Dark, But Optimistic: Paula McLain’s ‘When the Stars Go Dark’ Addresses Reality of Child Abduction
It is every parent’s nightmare. Their child goes missing. It is 1993 and young girls are disappearing in Northern California.
The New York Times bestselling author Paula McLain (The Paris Wife) makes an abrupt departure from her popular historical novels to delve into the world of suspense and crime mystery in When the Stars Go Dark.
Anna Hart is a missing persons detective running away from a recent personal tragedy. Returning to Mendocino where she spent the only happy part of her childhood with caring foster parents just as Cameron, a local 14-year-old girl disappears. The event triggers traumatic memories from Anna’s childhood of another teen who vanished. Anna races against time to find Cameron, a former foster child who she feels deep affinity for.
McLain masterfully weaves the past and present, real abduction cases (Polly Klaas), and fiction in this thriller that will leave readers haunted and heartbroken. It is her most personal work to date, lending her own experiences with abandonment, loss, and foster care to inform Anna and Cameron’s story. Yet, McLain’s novel leaves us optimistic, “how even when we think we’re alone and far past hope, we’re not.” And that we are more than our trauma, our wounds.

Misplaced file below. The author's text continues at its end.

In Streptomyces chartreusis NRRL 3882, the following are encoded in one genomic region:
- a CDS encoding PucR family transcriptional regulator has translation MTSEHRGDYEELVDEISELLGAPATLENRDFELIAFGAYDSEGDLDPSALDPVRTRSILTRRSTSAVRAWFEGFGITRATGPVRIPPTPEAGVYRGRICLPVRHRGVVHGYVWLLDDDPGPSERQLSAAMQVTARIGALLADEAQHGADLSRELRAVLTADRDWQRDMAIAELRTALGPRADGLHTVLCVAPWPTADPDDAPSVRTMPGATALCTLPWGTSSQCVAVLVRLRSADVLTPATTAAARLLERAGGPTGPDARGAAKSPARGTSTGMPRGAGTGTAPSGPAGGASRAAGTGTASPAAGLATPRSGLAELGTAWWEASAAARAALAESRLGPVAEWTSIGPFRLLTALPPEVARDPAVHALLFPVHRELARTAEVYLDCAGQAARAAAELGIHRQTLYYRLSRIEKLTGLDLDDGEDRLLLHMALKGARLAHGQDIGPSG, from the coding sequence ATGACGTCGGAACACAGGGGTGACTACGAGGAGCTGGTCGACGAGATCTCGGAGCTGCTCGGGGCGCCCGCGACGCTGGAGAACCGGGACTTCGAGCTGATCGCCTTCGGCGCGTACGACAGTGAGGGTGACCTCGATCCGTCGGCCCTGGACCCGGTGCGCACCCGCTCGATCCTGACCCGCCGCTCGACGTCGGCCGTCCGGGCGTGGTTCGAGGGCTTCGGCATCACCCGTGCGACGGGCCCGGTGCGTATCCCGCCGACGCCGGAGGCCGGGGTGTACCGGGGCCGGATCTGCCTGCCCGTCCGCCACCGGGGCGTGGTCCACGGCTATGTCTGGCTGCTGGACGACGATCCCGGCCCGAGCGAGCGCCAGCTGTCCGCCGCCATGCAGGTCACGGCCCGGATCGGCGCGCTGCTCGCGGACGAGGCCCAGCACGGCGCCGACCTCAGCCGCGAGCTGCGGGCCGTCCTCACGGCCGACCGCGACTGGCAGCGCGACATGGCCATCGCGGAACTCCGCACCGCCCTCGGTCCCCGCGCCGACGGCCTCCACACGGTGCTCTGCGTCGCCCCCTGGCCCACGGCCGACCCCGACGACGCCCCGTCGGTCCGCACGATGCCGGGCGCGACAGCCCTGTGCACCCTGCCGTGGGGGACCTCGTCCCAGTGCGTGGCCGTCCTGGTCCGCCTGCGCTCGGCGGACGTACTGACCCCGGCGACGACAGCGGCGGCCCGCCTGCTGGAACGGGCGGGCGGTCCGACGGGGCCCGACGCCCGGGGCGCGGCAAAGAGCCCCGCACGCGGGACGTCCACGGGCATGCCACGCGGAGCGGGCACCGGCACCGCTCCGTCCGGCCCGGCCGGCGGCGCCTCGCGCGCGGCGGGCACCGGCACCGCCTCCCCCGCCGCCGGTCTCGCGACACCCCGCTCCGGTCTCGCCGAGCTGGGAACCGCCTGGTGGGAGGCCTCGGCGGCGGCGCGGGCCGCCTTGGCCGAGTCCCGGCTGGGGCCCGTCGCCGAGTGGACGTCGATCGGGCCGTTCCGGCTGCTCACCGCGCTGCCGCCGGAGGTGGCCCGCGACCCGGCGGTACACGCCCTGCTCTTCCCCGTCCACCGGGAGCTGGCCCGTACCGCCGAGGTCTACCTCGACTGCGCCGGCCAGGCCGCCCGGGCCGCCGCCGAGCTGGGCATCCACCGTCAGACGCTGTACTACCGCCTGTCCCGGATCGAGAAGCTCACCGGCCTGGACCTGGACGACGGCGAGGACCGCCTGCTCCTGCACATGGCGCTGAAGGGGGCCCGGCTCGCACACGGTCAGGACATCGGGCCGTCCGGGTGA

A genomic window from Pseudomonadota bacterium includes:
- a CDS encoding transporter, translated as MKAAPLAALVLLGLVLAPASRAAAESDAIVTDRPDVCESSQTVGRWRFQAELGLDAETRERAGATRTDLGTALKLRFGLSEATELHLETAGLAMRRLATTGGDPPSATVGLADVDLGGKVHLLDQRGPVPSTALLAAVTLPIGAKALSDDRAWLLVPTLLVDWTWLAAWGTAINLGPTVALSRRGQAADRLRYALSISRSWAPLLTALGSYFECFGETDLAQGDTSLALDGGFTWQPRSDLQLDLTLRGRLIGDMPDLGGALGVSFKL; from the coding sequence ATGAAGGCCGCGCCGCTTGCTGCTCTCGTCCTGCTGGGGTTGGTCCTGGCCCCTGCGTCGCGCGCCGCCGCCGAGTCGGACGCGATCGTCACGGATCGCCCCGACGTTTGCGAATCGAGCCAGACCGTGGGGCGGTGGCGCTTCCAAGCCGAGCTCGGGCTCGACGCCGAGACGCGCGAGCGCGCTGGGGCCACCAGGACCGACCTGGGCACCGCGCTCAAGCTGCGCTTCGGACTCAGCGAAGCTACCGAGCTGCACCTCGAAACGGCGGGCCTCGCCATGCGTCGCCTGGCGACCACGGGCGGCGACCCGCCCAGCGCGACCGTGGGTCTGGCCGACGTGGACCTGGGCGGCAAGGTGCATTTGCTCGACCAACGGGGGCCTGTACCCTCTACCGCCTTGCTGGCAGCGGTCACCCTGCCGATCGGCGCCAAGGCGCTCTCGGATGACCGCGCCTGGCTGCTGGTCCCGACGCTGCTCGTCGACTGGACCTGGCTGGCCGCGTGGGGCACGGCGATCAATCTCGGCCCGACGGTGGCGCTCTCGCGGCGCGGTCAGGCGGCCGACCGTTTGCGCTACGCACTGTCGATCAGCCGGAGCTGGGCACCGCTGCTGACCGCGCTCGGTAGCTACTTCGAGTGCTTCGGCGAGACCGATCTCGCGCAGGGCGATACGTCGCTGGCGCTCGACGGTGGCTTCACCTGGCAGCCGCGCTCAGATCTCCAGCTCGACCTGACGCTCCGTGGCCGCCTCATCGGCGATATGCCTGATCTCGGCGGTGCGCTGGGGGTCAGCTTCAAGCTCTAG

The stars in McLain’s title are, as she told me, representative of all the missing children Anna had tried to save, stars “we can’t always see … but they’re always there.”
I was on the edge of my seat, rooting for Anna before another body is discovered, one of just thousands that disappear every year. According to the California Attorney General website, last year in Santa Barbara County alone there were a total of 773 missing children. I asked McLain who and why some children – girls mostly – garner the attention of the media.
“Affluence and race have a lot to do with which missing children are taken up as mascots,” she said.
That injustice drove her as an author and angered Anna. So how do we protect our children? By “not buffering them but arming them appropriately with information. Self-esteem is key” for healing, McLain said. So is therapy, “self-understanding and forgiveness,” she added.
Call your local bookstore, including Tecolote Book Shop and Chaucer’s Books, and reserve a copy; it’s slated for release on April 13.
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